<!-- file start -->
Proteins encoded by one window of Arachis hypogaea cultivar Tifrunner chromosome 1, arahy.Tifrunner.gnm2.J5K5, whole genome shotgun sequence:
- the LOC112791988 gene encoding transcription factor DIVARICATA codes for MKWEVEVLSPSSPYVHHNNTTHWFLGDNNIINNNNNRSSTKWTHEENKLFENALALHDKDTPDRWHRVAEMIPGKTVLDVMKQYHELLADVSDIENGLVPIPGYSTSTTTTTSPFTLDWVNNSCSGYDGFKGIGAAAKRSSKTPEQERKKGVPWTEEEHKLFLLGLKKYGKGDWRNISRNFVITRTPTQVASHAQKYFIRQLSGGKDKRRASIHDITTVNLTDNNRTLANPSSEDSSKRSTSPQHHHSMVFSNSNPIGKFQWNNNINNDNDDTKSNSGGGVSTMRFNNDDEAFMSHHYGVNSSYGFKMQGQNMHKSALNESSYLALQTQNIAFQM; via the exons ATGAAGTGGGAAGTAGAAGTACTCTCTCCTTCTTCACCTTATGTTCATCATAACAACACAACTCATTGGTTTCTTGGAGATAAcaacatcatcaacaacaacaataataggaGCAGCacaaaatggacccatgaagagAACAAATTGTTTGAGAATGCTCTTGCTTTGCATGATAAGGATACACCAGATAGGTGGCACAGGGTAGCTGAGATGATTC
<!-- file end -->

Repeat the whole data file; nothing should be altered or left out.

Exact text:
Proteins encoded by one window of Arachis hypogaea cultivar Tifrunner chromosome 1, arahy.Tifrunner.gnm2.J5K5, whole genome shotgun sequence:
- the LOC112791988 gene encoding transcription factor DIVARICATA codes for MKWEVEVLSPSSPYVHHNNTTHWFLGDNNIINNNNNRSSTKWTHEENKLFENALALHDKDTPDRWHRVAEMIPGKTVLDVMKQYHELLADVSDIENGLVPIPGYSTSTTTTTSPFTLDWVNNSCSGYDGFKGIGAAAKRSSKTPEQERKKGVPWTEEEHKLFLLGLKKYGKGDWRNISRNFVITRTPTQVASHAQKYFIRQLSGGKDKRRASIHDITTVNLTDNNRTLANPSSEDSSKRSTSPQHHHSMVFSNSNPIGKFQWNNNINNDNDDTKSNSGGGVSTMRFNNDDEAFMSHHYGVNSSYGFKMQGQNMHKSALNESSYLALQTQNIAFQM; via the exons ATGAAGTGGGAAGTAGAAGTACTCTCTCCTTCTTCACCTTATGTTCATCATAACAACACAACTCATTGGTTTCTTGGAGATAAcaacatcatcaacaacaacaataataggaGCAGCacaaaatggacccatgaagagAACAAATTGTTTGAGAATGCTCTTGCTTTGCATGATAAGGATACACCAGATAGGTGGCACAGGGTAGCTGAGATGATTC